Blog Archives

Let This Light Grow in Us

Let it grow in us, this light, let it grow in all of our hearts, the light of our love for one another, let it grow and get stronger, let it not be dimmed but increased, becoming ever more radiant, reaching out to enfold all the people who need its blessing so badly. Let it […]

Celebrating the Triduum Together While Apart

Holy Thursday begins the Triduum—time set apart to reflect on the meaning of events from the Last Supper to the Resurrection, not only in the lives of Jesus and his disciples, but also in the Paschal Mystery unfolding in our lives. Following the great tradition observed by generations of Christians, we gather to commemorate these […]

Finding Hope

Today’s blog is by Mary van Balen People long for hope, for peace, for cooperation. While some are bent on stirring up distrust, and spreading fear based on dividing the world into “us” and “them,” most of humankind is looking for a better way in 2020. Many I talked with over the holidays desire an […]

What Holding A Newborn Can Teach Us About God’s Amazing Love

Today’s blog is by Tom Adams Sometimes I find it very difficult to appreciate and accept how much God loves me and you. The world seems kind of gloomy; my own and others’ imperfections seem to shout at me. Other times I get a glimpse of the tenderness and sweetness of God’s love and am […]

Learning To Sit With Not Knowing

Today’s Special Video Blog is by Carrie Newcomer, the recipient of Shalem’s 2019 Contemplative Voices Award on October 27! “Learning To Sit With Not Knowing” from “The Point of Arrival”   “Abide” by Carrie Newcomer and Parker Palmer from “A Permeable Life”   “Room At The Table” from “A Permeable Life”

A Beautiful Soul

Today’s blog is by Ernest Yau. “The meaning of earthly existence lies not, as we have been used to thinking, in prospering… but in the development of the soul.” (Alexander Solzhenitsyn) As I gaze at him, every inch an ordinary man, I spot something extraordinary: an alive body, a surrendering mind and a loving heart. […]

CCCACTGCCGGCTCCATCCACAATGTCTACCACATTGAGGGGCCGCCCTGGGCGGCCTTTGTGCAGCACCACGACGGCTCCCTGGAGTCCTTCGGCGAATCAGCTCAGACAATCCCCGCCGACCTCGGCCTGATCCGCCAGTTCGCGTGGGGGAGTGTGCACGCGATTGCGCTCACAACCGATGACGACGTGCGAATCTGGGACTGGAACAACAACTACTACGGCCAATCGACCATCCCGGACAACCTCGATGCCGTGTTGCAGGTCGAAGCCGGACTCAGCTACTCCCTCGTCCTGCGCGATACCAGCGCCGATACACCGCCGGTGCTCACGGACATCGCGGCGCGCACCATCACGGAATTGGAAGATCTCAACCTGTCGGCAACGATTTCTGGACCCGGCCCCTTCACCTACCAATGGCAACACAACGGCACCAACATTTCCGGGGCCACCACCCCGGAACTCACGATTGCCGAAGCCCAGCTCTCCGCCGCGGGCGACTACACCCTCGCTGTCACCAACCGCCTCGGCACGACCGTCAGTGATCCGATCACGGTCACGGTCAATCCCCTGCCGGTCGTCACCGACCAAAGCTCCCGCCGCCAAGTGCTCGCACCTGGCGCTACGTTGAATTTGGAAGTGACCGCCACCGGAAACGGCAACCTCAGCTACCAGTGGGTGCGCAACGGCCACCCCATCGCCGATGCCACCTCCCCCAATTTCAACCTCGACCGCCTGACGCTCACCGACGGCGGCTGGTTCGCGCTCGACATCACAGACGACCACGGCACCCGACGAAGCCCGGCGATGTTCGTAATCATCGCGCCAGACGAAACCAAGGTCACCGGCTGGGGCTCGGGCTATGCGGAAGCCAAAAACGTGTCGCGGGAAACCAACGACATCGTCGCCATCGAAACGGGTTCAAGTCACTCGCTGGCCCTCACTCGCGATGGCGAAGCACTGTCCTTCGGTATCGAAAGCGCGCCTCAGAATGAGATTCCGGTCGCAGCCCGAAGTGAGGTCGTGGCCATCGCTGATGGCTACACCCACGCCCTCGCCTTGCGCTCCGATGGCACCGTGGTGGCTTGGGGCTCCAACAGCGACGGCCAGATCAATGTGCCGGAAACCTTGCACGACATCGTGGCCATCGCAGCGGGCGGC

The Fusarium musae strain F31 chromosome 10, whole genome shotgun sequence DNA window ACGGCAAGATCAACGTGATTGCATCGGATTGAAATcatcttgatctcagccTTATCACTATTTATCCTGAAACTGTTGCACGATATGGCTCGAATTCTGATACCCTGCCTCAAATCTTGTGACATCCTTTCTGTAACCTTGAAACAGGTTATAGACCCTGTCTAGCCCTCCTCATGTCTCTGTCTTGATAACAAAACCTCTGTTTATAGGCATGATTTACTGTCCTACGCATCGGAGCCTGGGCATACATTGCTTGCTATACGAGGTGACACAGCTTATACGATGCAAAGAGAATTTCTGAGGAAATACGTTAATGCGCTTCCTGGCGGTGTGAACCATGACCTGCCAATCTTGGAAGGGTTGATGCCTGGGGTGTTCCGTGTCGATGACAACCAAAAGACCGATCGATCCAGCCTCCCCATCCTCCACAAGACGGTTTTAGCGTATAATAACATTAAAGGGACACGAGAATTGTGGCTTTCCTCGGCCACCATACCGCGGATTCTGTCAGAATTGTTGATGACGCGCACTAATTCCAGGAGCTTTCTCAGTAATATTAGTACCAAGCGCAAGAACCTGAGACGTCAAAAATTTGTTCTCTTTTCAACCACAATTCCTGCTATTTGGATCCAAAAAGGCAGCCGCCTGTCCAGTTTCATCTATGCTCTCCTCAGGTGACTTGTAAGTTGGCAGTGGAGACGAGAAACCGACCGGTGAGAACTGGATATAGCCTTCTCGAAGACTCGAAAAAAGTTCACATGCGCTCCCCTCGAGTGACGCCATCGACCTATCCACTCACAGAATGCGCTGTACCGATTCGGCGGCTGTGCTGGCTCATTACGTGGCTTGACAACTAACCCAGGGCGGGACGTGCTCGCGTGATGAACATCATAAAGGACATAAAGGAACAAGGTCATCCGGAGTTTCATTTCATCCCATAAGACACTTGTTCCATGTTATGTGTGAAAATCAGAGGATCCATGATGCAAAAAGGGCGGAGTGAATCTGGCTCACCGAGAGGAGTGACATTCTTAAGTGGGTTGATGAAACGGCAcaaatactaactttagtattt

“As we discover more joy, we can face suffering in a way that ennobles rather than embitters. We have hardship without becoming hard. We have heartache without being broken.”

-Desmond Tutu

Categories: Loss and Love. Tags: desmond tutu and joy. Formats: Monday Moment and Quote.

When was the last time you danced?

~Question put to the sick
by a
Native American medicine man

danced

Categories: Body Prayer. Tags: dance, dancing, joy, and Native American. Formats: Monday Moment and Quote.

Sighing Through Song

Today’s post is by Jeff Nelson It’s different for everyone, yet all know this experience. A woman driving home after receiving good news at work finds an uplifting song on the radio that speaks to her newfound joy. A man back from a hard visit with his mother in the nursing home starts his Spotify […]

Integral Joy

Today’s post is by Carl McColman

A phrase from the Lakota language, mitakuye oyasin, means “all are related” or “all my relations.” It’s a way of seeing: of recognizing that we exist not as some sort of isolated cells over and against our environment or are communities, but that our existence, our very lives, are indeed integrally bound up together with all other beings, with the world and the cosmos. We are all related. We are all connected.

This in turn reminds me of Julian of Norwich, who wrote “the fullness of joy is to behold God in all.” So not only are we connect to all, but that if we learn how to see, we can behold God in all to which we are connected. In scripture we read, “If I ascend to heaven, you are there; if I make my bed in Sheol, you are there” (Psalm 139:8).

God is everywhere: in the celestial regions as well as the underworld, and of course everywhere in between. Perhaps this is why we can say with confidence, mitakuye oyasin, all are related: because everything is knit together in the silent presence of God.

What all this means, of course, is that silent prayer or contemplative practice cannot be divorced from the rest of life. Spirituality is not something apart from everything else we do; it is knit into the fabric of our undivided lives, the same way that breathing is. In silence we pay attention to our breath, and then for the rest of the day we continue to breath, whether we attend to it or not.